The information may be new and important, but the way it is learned is very artificial. As a mental exercise, swap the names in front of these quotes around. Imagine it is Cordelia talking about the beast’s dirty work, Gunn talking about giant lava boy. Can you tell the difference? Do the character voices suddenly sound off? In my opinion it makes no difference. Only Angel’s line has to be said by him, the rest is utterly generic. The scene is also contrived. Why are they even discussing this in front of Angel’s cage? Why does he even volunteer this information? With material like this, it is no wonder that the actors sometimes seem tired and uninspired this season.
I blame the material rather than (most of) the actors because when “Calvary” allows for some character scenes they shine. It is in this episode that refers to the love-triangle plot with Wesley, Fred and Gunn. I was never too fond of this story and it has been dragging on longer than I’d like, but when the latter two actually break up the emotion feels real and believable. These two never were a world-shaking love, but they had a rapport that has long since been lost. The scene where Wesley makes his move on Fred is even better. He conveys a somewhat off-putting intensity that Fred doesn’t really know how to deal with. Later, when Fred learns about Wes’ relationship with Lilah, her nervous and confused discomfort is again nothing like the apathy that reigns in the exposition scenes and goes to remind us just how good an actress Amy Acker is. It is also conveyed almost entirely by non-verbal cues, a welcome change in an episode that has an awful lot of people standing around talking. Wesley likewise never comments on his lost chances, but we can clearly read his anger and disappointment in the odd unguarded facial expression.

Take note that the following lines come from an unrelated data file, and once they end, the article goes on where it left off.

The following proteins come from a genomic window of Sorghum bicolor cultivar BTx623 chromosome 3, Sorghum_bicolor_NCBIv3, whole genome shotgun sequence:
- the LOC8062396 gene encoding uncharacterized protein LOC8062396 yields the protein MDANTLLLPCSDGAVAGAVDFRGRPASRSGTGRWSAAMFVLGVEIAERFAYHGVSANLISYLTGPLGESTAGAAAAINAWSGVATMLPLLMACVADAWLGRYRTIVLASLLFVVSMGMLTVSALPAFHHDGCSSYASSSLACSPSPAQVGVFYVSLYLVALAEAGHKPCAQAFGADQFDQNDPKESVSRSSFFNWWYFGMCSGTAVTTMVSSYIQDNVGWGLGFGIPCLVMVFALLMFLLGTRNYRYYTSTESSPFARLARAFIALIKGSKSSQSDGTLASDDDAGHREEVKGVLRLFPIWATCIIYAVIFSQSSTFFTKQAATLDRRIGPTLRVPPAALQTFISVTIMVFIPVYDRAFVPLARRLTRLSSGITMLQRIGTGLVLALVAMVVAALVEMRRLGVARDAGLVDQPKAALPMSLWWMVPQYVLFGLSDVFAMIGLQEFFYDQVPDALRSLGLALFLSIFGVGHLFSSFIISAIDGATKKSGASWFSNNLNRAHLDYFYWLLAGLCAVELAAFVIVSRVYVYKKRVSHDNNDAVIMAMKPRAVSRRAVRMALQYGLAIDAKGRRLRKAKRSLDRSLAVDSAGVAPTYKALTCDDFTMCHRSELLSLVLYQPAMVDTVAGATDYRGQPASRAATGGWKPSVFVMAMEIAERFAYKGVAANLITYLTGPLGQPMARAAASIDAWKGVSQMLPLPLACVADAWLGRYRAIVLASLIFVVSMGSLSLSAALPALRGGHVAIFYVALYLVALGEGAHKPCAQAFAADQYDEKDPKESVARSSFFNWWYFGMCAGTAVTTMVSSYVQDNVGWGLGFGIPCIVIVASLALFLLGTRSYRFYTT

Performances aside, the episode paints none of these characters in a flattering light. Wes is ruthless and manipulative in pressing his suit, Gunn is insecure, defensive and aggressive in defending his relationship and Fred is passive, expressing no real opinions, making no decisions and mostly just existing as a prize to be fought over by the boys.
There is of course nothing wrong with characters behaving badly, and in part it works here quite well. Wesley’s depiction is part of the arc that started in “Waiting in the Wings” [3×13] and reveals important information about his character. We know where he’s coming from and can understand why he acts like this. It’s rather less clear where Gunn is getting his new-found insecurities, though with hindsight we at least know Gunn will go on an interesting journey because of them in Season 5. Fred, finally, seems to get no development at all past “Supersymmetry” [4×05]. Rather than analysing Fred’s character-flaws we’re left analysing the writer’s characterisation-flaws. Both Fred and Gunn sometimes seem like pawns in the unfolding story of Wesley’s struggles and trials.
Between the turgid exposition barrage and the criticism of the love triangle it would seem I have little good to say about “Calvary.” Fortunately, there is one very significant up-side that makes this hour of television memorable: Lilah Morgan. Though by no means her last appearance, this is the last episode she is alive, the last time she is the independent, active figure we’ve come to know since “The Ring” [1×16]. “Calvary” is her swan song, perhaps the largest amount of screen-time and character-development she’s gotten since “Billy” [3×06]. She uses every second of it.